The Standard & Poor’s 500-stock index was off 2 percent. Of its 11 sectors, real estate was the only one that ended trading in the black Monday.
The Nasdaq has been in a pressure cooker for weeks as technology, particularly the so-called FAANG companies — Facebook, Amazon, Apple, Netflix and Google-parent Alphabet — have hit turbulence with investors.
“It’s mostly Apple,” said Ed Yardeni, president of Yardeni Research. “More selling of the FAANG stocks. The stocks that can do no wrong now are tripping up. They were leading the market higher, and the market narrowed over the past year as the big-cap tech names led the way up. And now a lot of the air is coming out of them.”
Apple shares slid Monday after a key supplier disclosed that one of its largest customers had reduced its request for shipments. Analysts identified the customer as Apple.
Luke Tilley, chief economist at Wilmington Trust Investment Advisors, attributed the slide in technology shares to the outsize gains the sector had this year.
“It stood the most to lose when we have one of these textbook market corrections,” Tilley said.
“Today’s discussion about a slowdown in technology pipelines seems to be top of mind” among investors, said Wayne Wicker, chief investment officer at Vantagepoint Investment Advisers. “A slowdown in future order rates could call into question if we are peaking in economic growth, which certainly does not bode well for corporate earnings.”
Europe also posted across-the-board drops, with the German DAX down nearly 2 percent.
Apple was down 4.8 percent after posting a strong quarter. But analysts are worried that sales of the vaunted iPhone and Mac are slowing. Online retail giant Amazon.com, led by Washington Post owner Jeffrey P. Bezos, was down 4.4 percent and ended the day in bear market territory. Netflix was off 3.1 percent, Alphabet was down 2.6 percent, and Facebook fell 2.4 percent.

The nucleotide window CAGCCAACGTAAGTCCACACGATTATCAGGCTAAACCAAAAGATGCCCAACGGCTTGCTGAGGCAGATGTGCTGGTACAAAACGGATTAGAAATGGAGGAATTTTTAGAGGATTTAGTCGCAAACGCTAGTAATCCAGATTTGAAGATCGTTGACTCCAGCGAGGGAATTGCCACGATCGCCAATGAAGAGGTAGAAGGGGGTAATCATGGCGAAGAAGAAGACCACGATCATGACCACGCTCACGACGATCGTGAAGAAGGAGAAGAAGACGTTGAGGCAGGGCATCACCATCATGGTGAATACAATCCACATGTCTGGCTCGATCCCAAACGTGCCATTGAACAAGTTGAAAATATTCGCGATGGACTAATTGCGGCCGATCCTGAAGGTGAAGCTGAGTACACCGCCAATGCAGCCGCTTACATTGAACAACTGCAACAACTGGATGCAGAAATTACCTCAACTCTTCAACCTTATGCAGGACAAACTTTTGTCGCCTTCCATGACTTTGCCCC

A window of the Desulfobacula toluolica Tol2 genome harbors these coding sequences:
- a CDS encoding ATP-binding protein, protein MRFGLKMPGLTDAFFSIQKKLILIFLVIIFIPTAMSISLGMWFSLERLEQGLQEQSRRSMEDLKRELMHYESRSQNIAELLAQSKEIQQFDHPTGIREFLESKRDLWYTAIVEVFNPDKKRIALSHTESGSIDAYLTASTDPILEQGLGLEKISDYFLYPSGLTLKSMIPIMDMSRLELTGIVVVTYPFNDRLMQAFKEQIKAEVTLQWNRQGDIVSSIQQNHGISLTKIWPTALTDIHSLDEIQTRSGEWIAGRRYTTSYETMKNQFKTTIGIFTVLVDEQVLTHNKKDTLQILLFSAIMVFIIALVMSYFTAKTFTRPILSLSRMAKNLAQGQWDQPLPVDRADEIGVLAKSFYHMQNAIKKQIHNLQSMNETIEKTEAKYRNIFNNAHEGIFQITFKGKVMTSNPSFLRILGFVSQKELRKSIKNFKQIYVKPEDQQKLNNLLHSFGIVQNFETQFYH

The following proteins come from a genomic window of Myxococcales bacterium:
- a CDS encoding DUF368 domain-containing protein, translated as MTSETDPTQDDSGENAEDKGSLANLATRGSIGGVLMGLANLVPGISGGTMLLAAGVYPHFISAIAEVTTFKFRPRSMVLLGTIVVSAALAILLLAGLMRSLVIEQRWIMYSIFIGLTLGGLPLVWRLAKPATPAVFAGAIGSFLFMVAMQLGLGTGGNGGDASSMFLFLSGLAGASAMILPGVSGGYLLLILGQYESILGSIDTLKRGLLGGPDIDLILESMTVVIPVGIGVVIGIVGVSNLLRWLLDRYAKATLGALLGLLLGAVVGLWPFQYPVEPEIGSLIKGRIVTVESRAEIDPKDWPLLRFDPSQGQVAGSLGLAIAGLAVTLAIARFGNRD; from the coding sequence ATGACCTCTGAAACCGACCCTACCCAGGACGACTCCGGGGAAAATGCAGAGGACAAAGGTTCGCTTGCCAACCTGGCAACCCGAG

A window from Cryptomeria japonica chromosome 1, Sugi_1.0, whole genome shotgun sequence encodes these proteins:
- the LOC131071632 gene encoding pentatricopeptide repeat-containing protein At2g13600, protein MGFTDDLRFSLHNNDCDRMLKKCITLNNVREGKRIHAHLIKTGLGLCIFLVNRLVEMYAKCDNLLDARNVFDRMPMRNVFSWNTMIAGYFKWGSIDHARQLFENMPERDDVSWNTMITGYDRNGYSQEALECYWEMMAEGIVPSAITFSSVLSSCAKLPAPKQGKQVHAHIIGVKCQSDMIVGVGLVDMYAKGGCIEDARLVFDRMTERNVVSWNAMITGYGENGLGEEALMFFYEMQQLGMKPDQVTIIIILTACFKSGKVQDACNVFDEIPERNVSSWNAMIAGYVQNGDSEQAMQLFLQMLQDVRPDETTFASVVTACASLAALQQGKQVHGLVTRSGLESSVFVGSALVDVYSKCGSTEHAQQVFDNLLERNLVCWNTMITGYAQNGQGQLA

The biggest drag on the Dow was Goldman Sachs, which was down nearly 8 percent. A Bloomberg News report Monday said Malaysia is seeking up to $600 million in refunds for the fees it paid the U.S. investment bank for three bond deals that are at the center of an embezzlement and money-laundering scandal. Microsoft, Boeing, Intel and Cisco were also in decline.
The market was also hampered by a strong dollar, attributable in part to solid economic growth and rising interest rates in the United States. A strong dollar can make U.S. products more expensive overseas, hurting sales and profits.
Oil prices climbed Monday morning on news that the Organization of the Petroleum Exporting Countries may cut daily oil production to align supply and demand and help boost prices. By late afternoon, they had tipped lower again, extending losses that have stretched over recent weeks.
Benchmark Brent crude was selling for $69.30 per barrel, down 1.9 percent from Friday. U.S. West Texas Intermediate oil was down 1.3 percent, at $59.03.
The oil market has been flooded with resurgent production by the United States, where fracking innovations have more than doubled production and made the country a fossil fuel exporter.
Saudi Arabia, which is the de facto leader of OPEC and a key oil producer at more than 10 million barrels per day, is the key to getting oil prices higher.
Saudi Arabia wants to keep a robust oil price in the range of $80 to $90 per barrel.
President Trump renewed his pressure on Saudi Arabia and OPEC to keep supplies flowing and the price of oil at reasonable levels, tweeting: “Hopefully, Saudi Arabia and OPEC will not be cutting oil production. Oil prices should be much lower based on supply!”
“Saudi is between a rock and a hard place,” said Tamar Essner, energy director at Nasdaq IR Intelligence. “They are going to do everything they can to talk prices up. But unless there is a significant downturn in price, I don’t think they can cut back on supply.”
“We expect the economy to support an expanding equity market,” Wilmington Trust’s Tilley said. “But there are clear risks around the trade and tariff situation.”
He is also concerned about Washington politics after the Democratic takeover of the House last week.
“The split control usually bodes well for markets,” Tilley said. “But depending on brinksmanship between the two parties, the split has the ability to cause major problems around the government, especially around the debt ceiling and the funding of the government.”